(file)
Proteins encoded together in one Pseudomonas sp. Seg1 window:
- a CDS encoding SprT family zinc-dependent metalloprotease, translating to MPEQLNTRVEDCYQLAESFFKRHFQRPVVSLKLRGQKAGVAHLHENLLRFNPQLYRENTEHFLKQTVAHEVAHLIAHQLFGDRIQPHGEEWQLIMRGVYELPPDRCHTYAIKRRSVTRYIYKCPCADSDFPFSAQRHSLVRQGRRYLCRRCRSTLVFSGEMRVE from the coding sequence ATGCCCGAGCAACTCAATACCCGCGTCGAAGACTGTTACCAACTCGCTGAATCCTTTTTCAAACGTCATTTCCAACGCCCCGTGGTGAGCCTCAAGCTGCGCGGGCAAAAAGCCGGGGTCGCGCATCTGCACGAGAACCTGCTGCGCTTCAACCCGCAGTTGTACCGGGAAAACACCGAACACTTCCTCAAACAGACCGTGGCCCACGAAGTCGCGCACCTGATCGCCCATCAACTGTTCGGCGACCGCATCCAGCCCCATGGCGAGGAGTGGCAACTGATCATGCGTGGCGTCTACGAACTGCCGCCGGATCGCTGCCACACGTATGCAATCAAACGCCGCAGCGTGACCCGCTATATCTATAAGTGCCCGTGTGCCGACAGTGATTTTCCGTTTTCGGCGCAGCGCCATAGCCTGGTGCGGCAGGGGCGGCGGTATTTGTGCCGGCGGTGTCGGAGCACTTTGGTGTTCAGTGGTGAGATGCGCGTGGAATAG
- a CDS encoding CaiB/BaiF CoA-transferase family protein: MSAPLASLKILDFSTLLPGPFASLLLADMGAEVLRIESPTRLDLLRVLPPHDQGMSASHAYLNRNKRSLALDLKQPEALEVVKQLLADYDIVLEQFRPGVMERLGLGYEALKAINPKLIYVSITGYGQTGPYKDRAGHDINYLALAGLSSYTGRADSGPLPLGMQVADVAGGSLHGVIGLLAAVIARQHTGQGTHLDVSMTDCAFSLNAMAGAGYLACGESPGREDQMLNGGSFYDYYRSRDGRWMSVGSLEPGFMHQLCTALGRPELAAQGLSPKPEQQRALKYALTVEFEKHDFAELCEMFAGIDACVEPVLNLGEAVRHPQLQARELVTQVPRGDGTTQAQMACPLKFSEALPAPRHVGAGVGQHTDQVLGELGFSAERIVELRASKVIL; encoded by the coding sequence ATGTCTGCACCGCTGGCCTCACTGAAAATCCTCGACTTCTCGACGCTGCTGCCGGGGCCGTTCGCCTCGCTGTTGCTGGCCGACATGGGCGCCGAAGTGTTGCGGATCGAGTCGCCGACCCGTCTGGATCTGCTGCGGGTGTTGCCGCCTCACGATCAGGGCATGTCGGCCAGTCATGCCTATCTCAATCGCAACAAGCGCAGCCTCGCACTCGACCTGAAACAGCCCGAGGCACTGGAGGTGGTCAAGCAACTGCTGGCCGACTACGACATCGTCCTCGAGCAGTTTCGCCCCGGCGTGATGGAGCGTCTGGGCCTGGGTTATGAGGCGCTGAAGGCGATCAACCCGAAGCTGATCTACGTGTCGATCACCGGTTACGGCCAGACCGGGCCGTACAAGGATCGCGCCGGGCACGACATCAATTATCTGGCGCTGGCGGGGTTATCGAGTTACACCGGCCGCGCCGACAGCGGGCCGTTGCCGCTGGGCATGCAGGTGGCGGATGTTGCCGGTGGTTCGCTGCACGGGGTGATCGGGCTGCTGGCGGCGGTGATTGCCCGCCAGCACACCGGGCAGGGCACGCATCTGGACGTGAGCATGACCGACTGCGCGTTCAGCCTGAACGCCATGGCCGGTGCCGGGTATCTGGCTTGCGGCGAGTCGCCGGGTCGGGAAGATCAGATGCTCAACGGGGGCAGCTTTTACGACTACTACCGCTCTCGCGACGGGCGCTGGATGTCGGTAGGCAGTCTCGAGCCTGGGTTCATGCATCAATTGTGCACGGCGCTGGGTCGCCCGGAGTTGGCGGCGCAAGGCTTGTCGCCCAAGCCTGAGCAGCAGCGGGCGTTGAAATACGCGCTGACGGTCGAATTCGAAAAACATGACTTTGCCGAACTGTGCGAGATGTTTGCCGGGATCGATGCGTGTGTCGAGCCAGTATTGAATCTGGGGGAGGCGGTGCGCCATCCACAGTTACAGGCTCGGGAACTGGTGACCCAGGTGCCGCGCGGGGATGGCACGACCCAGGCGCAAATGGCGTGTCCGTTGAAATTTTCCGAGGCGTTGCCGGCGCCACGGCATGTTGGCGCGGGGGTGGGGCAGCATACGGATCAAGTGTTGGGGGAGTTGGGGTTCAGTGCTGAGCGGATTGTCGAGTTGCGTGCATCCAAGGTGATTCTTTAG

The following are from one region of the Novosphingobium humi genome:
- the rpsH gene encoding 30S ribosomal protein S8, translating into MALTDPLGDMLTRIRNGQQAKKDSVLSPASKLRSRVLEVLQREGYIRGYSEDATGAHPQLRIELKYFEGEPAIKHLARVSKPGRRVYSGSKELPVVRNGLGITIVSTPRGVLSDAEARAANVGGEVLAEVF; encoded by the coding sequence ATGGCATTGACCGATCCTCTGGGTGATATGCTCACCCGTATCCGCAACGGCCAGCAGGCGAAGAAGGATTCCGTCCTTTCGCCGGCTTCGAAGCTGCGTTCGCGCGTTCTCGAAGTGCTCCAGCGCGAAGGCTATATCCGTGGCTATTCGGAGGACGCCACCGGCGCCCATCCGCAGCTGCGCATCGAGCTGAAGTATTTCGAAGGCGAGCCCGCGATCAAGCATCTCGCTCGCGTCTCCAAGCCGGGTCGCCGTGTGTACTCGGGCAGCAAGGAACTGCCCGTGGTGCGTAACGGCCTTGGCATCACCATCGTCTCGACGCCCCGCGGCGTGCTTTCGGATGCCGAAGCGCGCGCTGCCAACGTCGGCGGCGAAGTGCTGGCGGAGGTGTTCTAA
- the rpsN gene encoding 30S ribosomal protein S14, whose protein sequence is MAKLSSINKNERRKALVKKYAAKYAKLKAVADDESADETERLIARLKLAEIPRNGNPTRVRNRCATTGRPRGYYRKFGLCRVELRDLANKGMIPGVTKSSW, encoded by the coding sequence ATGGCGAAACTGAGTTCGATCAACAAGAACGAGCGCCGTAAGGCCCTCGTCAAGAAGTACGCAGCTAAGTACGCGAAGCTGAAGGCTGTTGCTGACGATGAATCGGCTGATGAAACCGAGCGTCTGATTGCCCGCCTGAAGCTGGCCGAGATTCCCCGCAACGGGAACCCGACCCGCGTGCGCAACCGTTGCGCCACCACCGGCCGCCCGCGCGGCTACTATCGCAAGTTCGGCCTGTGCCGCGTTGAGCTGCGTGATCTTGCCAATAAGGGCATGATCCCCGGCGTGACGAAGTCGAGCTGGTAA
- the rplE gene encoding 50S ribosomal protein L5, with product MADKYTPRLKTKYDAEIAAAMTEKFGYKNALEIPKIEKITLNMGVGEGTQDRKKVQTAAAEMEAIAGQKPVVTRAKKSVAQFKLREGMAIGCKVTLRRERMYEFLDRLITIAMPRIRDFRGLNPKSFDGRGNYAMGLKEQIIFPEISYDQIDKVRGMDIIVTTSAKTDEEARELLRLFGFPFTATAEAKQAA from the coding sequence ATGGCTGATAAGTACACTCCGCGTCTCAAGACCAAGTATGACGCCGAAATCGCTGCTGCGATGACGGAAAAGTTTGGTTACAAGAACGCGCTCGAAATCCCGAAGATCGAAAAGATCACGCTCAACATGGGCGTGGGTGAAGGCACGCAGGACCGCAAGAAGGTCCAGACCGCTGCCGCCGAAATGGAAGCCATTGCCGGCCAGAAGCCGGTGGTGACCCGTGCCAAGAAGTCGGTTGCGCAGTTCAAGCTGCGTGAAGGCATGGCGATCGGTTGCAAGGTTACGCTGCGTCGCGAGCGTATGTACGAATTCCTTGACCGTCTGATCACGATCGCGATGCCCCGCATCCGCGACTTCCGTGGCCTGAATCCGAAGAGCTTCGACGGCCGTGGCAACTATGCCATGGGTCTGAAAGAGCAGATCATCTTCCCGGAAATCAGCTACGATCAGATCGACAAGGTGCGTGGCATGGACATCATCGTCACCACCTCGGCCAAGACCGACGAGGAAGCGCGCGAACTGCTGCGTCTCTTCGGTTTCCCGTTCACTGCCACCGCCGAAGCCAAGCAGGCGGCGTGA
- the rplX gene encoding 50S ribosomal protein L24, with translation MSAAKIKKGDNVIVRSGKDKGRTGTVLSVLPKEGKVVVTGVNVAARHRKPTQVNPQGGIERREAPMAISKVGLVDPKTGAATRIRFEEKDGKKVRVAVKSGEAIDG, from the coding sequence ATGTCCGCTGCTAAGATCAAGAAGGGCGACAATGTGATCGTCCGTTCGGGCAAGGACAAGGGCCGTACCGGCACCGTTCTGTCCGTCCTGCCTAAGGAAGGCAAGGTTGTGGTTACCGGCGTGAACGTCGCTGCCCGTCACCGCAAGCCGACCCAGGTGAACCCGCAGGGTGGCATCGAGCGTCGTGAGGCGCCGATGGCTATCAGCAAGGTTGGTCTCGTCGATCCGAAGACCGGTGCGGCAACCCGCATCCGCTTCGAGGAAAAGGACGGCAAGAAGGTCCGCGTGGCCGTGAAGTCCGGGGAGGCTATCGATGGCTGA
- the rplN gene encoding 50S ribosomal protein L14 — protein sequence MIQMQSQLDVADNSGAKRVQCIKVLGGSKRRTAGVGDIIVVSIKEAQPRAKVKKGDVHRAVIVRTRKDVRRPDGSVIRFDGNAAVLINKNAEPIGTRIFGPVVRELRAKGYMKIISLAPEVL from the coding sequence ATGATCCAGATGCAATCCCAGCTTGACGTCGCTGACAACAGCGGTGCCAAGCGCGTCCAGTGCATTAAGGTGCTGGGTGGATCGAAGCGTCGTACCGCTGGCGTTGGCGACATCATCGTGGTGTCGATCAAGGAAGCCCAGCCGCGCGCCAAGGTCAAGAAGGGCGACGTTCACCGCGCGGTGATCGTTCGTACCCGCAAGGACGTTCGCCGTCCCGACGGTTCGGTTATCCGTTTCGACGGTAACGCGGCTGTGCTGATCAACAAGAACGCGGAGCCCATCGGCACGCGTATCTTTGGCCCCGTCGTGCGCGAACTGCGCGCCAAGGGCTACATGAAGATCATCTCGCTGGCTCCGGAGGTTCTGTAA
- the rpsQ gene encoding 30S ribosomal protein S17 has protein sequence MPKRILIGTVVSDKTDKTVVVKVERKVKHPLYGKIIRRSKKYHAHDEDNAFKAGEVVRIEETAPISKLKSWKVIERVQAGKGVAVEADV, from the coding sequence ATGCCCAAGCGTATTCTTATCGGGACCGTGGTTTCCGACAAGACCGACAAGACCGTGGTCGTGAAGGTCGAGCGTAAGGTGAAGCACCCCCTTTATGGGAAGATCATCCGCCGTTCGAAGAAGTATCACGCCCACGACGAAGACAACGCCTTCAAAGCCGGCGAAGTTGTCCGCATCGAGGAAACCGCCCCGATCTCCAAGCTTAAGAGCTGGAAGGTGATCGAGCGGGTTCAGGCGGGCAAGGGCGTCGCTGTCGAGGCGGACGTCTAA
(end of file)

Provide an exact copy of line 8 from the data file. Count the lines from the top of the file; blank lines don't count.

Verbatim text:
- the rplX gene encoding 50S ribosomal protein L24, with translation MSAAKIKKGDNVIVRSGKDKGRTGTVLSVLPKEGKVVVTGVNVAARHRKPTQVNPQGGIERREAPMAISKVGLVDPKTGAATRIRFEEKDGKKVRVAVKSGEAIDG, from the coding sequence ATGTCCGCTGCTAAGATCAAGAAGGGCGACAATGTGATCGTCCGTTCGGGCAAGGACAAGGGCCGTACCGGCACCGTTCTGTCCGTCCTGCCTAAGGAAGGCAAGGTTGTGGTTACCGGCGTGAACGTCGCTGCCCGTCACCGCAAGCCGACCCAGGTGAACCCGCAGGGTGGCATCGAGCGTCGTGAGGCGCCGATGGCTATCAGCAAGGTTGGTCTCGTCGATCCGAAGACCGGTGCGGCAACCCGCATCCGCTTCGAGGAAAAGGACGGCAAGAAGGTCCGCGTGGCCGTGAAGTCCGGGGAGGCTATCGATGGCTGA